Mourn The Passing Of Prince But Not 500 Migrants, We
Have To Ask: Have We Lost All Sense Of Perspective?
Could not one of those dead children among the five
hundred souls on the sinking Mediterranean boat
become a ‘superstar’?
By Robert Fisk
something gone adrift within the moral compass of
our ‘news’ reporting? In the past week, 64 Afghans
have been killed in the largest bomb to have
exploded in Kabul in 15 years. At least 340 were
wounded. The Taliban set off their explosives at
the very wall of the ‘elite’ security force – watch
out for that word ‘elite’ – which was supposed to
protect the capital. Whole families were
annihilated. No autopsies for them. Local
television showed an entire family – a mother and
father and three children blown to pieces in a
millisecond – while the city’s ambulance service
reported that its entire fleet (a miserable 15
vehicles) were mobilised for the rescue effort. One
ambulance was so packed with wounded that the back
doors came off their hinges.
also died this week.
Afghanistan is the country to which we and our EU
partners are happily returning refugees on the
grounds that Kabul and its surrounding provinces are
“safe”. It is, of course, a lie – as flagrant and
potentially as bloody as the infamous weapons of
mass destruction we claimed were in Iraq in 2003.
By then, we had already promised the Afghans – in
2001 – that we wouldn’t let them down. We wouldn’t
forget them as we did after the Soviet war. A Blair
promise, of course, and thus worthless.
another story on Afghan television last week, which
carried its own dark implications for the future. A
young man called Sabour was convicted of murdering
two American advisers and told the court that he had
absolutely no regrets. Afghan social media began to
fill with comments in support of the man. He was “a
real Afghan,” said one. “A true Afghan.” So much
for Afghanistan and its utterly corrupt government
and our continued claim that we support this bogus
administration and that our advisers are there to
produce, well, not ‘Jeffersonian democracy” – as the
Americans coyly admitted in 2003 – but at least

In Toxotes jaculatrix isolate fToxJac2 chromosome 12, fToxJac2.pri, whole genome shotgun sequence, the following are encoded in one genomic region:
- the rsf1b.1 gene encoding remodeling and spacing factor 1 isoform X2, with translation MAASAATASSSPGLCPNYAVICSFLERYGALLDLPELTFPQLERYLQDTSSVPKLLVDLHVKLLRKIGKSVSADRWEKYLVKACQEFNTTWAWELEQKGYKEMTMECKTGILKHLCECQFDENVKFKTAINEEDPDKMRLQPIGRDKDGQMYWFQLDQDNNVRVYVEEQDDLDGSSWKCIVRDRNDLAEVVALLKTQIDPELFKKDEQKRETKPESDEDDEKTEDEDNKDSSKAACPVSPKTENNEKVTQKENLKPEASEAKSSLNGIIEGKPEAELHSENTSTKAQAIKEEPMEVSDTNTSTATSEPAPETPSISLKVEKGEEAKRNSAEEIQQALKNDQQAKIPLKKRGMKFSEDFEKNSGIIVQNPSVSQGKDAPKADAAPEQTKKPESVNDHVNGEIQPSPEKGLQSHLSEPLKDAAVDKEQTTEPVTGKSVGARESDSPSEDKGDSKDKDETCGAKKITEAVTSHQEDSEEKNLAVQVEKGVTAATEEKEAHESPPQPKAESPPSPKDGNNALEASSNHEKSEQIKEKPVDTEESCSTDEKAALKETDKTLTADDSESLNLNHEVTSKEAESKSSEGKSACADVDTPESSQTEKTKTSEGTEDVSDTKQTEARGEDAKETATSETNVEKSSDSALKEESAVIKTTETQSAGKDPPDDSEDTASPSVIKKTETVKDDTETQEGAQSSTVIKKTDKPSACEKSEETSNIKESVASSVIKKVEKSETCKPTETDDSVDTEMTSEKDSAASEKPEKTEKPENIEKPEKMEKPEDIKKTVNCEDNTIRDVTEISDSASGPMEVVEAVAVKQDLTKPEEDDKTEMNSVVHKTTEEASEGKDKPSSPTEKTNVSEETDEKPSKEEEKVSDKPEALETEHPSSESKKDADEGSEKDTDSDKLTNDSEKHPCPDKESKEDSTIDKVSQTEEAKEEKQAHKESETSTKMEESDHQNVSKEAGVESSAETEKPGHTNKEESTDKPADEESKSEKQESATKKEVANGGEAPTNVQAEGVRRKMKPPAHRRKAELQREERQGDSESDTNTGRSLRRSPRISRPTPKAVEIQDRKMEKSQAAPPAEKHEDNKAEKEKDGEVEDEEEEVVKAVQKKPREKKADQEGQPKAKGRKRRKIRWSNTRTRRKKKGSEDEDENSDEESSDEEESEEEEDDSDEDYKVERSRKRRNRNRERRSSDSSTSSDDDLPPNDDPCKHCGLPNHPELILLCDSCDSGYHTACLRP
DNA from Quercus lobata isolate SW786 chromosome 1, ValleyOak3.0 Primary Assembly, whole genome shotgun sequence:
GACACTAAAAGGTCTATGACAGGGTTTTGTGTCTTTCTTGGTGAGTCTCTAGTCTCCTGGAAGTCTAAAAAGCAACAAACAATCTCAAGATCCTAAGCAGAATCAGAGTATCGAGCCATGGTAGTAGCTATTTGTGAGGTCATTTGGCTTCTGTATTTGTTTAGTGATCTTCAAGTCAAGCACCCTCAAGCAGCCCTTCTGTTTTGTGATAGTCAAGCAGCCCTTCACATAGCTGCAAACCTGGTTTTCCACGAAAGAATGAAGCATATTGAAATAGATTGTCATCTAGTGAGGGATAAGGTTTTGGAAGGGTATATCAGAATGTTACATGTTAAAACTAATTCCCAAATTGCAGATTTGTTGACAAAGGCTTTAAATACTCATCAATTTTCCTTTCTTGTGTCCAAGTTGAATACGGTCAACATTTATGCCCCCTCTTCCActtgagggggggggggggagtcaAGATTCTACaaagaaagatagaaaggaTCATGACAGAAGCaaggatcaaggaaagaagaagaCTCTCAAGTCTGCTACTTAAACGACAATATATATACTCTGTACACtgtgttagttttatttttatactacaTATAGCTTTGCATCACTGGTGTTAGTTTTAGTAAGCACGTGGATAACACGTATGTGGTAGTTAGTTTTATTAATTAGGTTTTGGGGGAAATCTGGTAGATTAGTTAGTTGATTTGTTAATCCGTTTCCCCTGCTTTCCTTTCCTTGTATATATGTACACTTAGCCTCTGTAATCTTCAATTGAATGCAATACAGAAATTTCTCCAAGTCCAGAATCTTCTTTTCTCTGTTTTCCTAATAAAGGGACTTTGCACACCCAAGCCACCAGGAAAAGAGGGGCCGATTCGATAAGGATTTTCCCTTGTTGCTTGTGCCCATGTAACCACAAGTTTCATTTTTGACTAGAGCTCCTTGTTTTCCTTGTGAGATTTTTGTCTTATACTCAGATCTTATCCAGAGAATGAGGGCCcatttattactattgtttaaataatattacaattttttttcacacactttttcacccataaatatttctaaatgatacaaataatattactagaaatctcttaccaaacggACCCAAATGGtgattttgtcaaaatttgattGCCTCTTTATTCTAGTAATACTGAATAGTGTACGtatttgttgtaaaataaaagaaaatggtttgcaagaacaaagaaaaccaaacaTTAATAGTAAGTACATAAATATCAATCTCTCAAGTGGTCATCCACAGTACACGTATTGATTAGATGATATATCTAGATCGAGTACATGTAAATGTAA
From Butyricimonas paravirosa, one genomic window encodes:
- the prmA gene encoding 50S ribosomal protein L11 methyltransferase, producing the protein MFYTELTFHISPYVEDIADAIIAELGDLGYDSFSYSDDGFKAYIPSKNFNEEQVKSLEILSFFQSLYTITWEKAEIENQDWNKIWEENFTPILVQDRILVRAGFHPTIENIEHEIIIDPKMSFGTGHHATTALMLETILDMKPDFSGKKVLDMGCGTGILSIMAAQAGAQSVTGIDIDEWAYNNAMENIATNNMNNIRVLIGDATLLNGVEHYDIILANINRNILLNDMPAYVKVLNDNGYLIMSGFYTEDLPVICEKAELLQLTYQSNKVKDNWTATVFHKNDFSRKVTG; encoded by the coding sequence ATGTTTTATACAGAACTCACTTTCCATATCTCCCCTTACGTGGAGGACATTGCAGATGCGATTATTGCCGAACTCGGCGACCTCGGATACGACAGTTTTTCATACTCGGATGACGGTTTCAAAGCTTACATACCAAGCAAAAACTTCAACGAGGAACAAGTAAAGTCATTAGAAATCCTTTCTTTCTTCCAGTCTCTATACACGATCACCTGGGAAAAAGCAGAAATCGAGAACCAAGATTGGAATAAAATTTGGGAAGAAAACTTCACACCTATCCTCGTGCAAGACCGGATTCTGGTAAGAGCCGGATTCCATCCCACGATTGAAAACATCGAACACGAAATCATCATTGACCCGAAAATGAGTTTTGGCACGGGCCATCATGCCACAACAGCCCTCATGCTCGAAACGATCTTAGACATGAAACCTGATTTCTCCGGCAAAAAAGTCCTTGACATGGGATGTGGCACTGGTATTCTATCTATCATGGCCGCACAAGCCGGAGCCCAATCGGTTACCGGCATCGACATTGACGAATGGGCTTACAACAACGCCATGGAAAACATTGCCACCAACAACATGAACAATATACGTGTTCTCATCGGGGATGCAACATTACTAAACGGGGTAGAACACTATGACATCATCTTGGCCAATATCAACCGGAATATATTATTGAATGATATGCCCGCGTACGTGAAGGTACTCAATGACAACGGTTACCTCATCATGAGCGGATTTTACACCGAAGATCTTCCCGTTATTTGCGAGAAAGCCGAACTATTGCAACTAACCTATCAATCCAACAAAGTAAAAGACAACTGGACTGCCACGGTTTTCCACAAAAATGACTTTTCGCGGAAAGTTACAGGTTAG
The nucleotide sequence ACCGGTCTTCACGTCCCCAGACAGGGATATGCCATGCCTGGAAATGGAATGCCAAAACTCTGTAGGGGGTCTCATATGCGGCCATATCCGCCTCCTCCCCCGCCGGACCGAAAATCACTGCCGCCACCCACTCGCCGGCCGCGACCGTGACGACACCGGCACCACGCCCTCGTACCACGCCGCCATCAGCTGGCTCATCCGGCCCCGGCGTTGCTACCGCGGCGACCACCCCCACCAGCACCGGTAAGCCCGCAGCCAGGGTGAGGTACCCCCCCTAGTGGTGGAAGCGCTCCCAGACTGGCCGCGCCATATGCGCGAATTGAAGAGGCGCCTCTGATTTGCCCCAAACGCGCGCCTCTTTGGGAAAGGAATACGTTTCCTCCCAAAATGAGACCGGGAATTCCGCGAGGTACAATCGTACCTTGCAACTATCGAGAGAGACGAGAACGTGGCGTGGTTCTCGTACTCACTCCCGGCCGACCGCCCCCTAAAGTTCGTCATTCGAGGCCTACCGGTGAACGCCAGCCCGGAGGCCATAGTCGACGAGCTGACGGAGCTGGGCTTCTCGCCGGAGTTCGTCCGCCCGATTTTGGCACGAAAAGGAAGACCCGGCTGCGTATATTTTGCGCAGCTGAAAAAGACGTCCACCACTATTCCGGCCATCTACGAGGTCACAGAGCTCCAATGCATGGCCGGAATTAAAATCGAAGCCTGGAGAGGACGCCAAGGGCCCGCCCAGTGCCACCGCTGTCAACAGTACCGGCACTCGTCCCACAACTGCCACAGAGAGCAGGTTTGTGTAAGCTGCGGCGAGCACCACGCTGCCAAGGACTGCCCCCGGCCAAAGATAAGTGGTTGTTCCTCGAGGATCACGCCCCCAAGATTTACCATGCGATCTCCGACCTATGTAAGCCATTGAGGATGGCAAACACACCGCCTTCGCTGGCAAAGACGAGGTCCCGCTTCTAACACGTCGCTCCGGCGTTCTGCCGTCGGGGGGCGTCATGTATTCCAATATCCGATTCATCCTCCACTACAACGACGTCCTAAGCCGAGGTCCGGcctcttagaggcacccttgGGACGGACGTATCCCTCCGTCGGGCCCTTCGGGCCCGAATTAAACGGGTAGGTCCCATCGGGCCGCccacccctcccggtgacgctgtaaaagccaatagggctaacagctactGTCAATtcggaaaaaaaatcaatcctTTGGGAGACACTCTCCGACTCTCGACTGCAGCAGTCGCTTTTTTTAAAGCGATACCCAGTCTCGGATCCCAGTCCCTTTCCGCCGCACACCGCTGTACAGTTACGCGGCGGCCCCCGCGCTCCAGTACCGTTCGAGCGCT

also died this week.
was the latest Mediterranean catastrophe. Up to 500
refugees and migrants were believed to have drowned
after refugees from a small vessel sailing out of
Libya were transferred onto a larger boat on which
Egyptians, Ethiopians, Somalis and Sudanese were
traveling. The survivors were landed in Greece,
some having seen their families drown. But there
were no pictures of the sinking. No autopsies for
them, of course. No dead little Aylan Kurdis were
washed up on a soft beach for the cameras. They
simply drifted straight down to the depths of the
ocean to join the other thousands of skeletons who
never made it to Europe. Do not reflect that five
hundred lives is almost exactly one third the total
passenger deaths on the Titanic. Do not mention
that another million human beings are likely to
choose this Mediterranean passage now that we are
closing the straits between Greece and Turkey.
Prince died this week.
No, I don’t
begrudge those who mourn this brilliant musician and
the social revolution he represented. The ‘Purple
Rain’ ‘superstar’ also had fans across the Middle
East. There are Arab Facebooks aplenty today
expressing their sorrow at his death. But I do
wonder if we are going too far. When network
television presenters are expressing their
condolences to the mayor of Minneapolis and the
Eiffel Tower has turned purple, there must surely
come a time when we ask ourselves if our sense of
priorities has not lost all perspective. Could not
one of those three dead children in Kabul have
become a ‘Prince’? Or the children among the five
hundred souls on the sinking Mediterranean boat?
Could not he or she have become a ‘superstar’? How
about a few presenters expressing their sorrow for
their deaths, too? The colour would be black
instead of purple, of course. The Eiffel Tower
lights would have to be switched off.
will not happen. Because ‘Prince’ died this week.